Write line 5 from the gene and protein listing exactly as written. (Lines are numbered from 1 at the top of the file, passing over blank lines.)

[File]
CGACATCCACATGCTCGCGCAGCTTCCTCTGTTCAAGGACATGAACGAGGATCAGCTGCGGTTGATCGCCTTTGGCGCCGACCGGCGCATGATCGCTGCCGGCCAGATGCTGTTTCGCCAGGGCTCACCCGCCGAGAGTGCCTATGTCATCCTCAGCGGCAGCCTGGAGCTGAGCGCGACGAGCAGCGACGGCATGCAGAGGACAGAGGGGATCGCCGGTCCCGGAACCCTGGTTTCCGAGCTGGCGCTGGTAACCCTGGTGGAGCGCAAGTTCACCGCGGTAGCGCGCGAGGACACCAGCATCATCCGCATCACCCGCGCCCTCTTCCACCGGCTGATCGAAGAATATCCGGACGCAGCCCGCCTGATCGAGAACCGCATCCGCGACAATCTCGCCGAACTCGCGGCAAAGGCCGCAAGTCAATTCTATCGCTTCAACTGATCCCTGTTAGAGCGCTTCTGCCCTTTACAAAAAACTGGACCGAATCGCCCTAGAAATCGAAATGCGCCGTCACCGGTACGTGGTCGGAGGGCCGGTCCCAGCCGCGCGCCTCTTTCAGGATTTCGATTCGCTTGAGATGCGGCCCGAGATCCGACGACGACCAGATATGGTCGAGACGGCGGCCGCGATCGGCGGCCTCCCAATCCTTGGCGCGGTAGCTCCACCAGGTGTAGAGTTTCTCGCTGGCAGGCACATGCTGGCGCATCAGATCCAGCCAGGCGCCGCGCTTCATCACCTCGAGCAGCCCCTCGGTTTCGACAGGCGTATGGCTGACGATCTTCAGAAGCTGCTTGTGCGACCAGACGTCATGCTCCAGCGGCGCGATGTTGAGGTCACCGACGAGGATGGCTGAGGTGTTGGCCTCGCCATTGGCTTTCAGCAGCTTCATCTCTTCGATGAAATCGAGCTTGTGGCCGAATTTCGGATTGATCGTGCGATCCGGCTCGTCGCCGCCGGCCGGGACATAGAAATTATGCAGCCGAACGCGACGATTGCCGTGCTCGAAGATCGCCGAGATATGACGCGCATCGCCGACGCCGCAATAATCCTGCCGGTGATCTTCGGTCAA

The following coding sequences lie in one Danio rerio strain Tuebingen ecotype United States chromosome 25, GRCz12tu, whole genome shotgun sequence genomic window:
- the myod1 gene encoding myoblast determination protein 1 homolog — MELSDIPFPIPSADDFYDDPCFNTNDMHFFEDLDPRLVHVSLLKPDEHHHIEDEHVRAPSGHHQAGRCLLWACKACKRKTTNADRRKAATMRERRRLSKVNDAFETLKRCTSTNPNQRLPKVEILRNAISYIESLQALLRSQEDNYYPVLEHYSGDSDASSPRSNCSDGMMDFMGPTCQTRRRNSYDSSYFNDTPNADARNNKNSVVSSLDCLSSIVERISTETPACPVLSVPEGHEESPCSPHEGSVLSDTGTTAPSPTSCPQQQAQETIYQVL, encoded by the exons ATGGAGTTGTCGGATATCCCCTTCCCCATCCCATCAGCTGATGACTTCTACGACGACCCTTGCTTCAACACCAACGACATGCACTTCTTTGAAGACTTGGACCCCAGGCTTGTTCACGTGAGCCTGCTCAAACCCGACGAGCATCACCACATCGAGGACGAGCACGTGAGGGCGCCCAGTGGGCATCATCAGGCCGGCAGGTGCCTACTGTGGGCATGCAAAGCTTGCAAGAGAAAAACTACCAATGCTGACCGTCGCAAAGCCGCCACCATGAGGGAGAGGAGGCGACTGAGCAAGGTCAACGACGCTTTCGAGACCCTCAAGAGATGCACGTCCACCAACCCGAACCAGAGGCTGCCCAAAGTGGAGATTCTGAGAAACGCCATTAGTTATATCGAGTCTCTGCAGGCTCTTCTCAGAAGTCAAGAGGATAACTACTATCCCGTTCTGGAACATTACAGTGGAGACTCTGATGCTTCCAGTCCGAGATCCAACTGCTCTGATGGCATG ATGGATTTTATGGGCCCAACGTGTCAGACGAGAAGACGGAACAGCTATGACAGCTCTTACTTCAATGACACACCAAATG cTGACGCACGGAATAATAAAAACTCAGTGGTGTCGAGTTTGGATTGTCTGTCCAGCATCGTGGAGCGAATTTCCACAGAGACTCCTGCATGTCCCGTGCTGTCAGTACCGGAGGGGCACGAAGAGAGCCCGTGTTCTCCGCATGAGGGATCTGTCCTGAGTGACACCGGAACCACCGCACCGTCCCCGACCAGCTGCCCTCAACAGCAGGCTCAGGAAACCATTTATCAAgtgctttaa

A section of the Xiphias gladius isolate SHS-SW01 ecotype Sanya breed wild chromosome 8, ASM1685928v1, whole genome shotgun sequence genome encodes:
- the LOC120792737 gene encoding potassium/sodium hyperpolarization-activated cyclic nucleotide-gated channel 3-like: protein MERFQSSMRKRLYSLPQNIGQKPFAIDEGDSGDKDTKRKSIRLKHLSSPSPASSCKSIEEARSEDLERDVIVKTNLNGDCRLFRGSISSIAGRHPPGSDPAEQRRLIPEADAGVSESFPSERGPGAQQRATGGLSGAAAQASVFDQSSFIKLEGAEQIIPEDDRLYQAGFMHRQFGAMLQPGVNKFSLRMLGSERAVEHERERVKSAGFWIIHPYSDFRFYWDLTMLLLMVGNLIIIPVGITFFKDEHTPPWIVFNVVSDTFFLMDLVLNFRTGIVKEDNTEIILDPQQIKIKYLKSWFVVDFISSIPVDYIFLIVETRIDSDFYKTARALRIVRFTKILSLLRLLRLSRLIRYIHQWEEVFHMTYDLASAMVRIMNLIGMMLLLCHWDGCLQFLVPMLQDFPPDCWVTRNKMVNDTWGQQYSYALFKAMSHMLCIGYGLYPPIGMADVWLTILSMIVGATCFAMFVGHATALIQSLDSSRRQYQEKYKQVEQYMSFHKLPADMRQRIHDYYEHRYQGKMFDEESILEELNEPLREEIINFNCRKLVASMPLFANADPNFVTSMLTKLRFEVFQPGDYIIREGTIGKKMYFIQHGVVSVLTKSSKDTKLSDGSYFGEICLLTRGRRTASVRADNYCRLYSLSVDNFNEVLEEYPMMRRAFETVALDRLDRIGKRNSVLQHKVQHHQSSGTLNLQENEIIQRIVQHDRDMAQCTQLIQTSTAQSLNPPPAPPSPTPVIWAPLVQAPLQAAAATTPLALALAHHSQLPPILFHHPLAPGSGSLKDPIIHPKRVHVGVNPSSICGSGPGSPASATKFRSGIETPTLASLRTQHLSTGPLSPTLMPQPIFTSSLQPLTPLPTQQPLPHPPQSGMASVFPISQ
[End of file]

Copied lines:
- the LOC120792737 gene encoding potassium/sodium hyperpolarization-activated cyclic nucleotide-gated channel 3-like: protein MERFQSSMRKRLYSLPQNIGQKPFAIDEGDSGDKDTKRKSIRLKHLSSPSPASSCKSIEEARSEDLERDVIVKTNLNGDCRLFRGSISSIAGRHPPGSDPAEQRRLIPEADAGVSESFPSERGPGAQQRATGGLSGAAAQASVFDQSSFIKLEGAEQIIPEDDRLYQAGFMHRQFGAMLQPGVNKFSLRMLGSERAVEHERERVKSAGFWIIHPYSDFRFYWDLTMLLLMVGNLIIIPVGITFFKDEHTPPWIVFNVVSDTFFLMDLVLNFRTGIVKEDNTEIILDPQQIKIKYLKSWFVVDFISSIPVDYIFLIVETRIDSDFYKTARALRIVRFTKILSLLRLLRLSRLIRYIHQWEEVFHMTYDLASAMVRIMNLIGMMLLLCHWDGCLQFLVPMLQDFPPDCWVTRNKMVNDTWGQQYSYALFKAMSHMLCIGYGLYPPIGMADVWLTILSMIVGATCFAMFVGHATALIQSLDSSRRQYQEKYKQVEQYMSFHKLPADMRQRIHDYYEHRYQGKMFDEESILEELNEPLREEIINFNCRKLVASMPLFANADPNFVTSMLTKLRFEVFQPGDYIIREGTIGKKMYFIQHGVVSVLTKSSKDTKLSDGSYFGEICLLTRGRRTASVRADNYCRLYSLSVDNFNEVLEEYPMMRRAFETVALDRLDRIGKRNSVLQHKVQHHQSSGTLNLQENEIIQRIVQHDRDMAQCTQLIQTSTAQSLNPPPAPPSPTPVIWAPLVQAPLQAAAATTPLALALAHHSQLPPILFHHPLAPGSGSLKDPIIHPKRVHVGVNPSSICGSGPGSPASATKFRSGIETPTLASLRTQHLSTGPLSPTLMPQPIFTSSLQPLTPLPTQQPLPHPPQSGMASVFPISQ